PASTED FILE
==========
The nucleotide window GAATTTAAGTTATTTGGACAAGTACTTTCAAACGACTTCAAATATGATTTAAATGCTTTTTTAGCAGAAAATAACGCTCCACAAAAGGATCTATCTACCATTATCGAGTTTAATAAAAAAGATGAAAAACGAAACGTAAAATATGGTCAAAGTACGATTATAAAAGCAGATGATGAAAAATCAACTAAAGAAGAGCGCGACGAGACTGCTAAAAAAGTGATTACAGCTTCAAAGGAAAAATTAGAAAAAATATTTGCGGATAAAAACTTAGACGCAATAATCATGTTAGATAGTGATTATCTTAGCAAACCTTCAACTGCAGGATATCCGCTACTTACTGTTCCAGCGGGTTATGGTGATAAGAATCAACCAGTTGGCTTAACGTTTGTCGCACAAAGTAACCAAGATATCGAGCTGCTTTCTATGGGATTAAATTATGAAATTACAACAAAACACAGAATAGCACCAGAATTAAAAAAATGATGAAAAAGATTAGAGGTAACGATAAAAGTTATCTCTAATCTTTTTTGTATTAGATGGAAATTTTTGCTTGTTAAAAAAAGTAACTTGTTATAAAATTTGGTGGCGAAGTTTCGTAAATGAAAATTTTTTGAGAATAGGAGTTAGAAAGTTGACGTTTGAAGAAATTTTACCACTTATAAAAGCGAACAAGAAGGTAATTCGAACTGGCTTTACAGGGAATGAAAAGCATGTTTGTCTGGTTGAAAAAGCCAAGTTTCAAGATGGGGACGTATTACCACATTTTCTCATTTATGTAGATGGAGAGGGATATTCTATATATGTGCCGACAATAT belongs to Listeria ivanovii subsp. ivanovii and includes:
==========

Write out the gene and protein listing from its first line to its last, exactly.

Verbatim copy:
The nucleotide window GAATTTAAGTTATTTGGACAAGTACTTTCAAACGACTTCAAATATGATTTAAATGCTTTTTTAGCAGAAAATAACGCTCCACAAAAGGATCTATCTACCATTATCGAGTTTAATAAAAAAGATGAAAAACGAAACGTAAAATATGGTCAAAGTACGATTATAAAAGCAGATGATGAAAAATCAACTAAAGAAGAGCGCGACGAGACTGCTAAAAAAGTGATTACAGCTTCAAAGGAAAAATTAGAAAAAATATTTGCGGATAAAAACTTAGACGCAATAATCATGTTAGATAGTGATTATCTTAGCAAACCTTCAACTGCAGGATATCCGCTACTTACTGTTCCAGCGGGTTATGGTGATAAGAATCAACCAGTTGGCTTAACGTTTGTCGCACAAAGTAACCAAGATATCGAGCTGCTTTCTATGGGATTAAATTATGAAATTACAACAAAACACAGAATAGCACCAGAATTAAAAAAATGATGAAAAAGATTAGAGGTAACGATAAAAGTTATCTCTAATCTTTTTTGTATTAGATGGAAATTTTTGCTTGTTAAAAAAAGTAACTTGTTATAAAATTTGGTGGCGAAGTTTCGTAAATGAAAATTTTTTGAGAATAGGAGTTAGAAAGTTGACGTTTGAAGAAATTTTACCACTTATAAAAGCGAACAAGAAGGTAATTCGAACTGGCTTTACAGGGAATGAAAAGCATGTTTGTCTGGTTGAAAAAGCCAAGTTTCAAGATGGGGACGTATTACCACATTTTCTCATTTATGTAGATGGAGAGGGATATTCTATATATGTGCCGACAATAT belongs to Listeria ivanovii subsp. ivanovii and includes: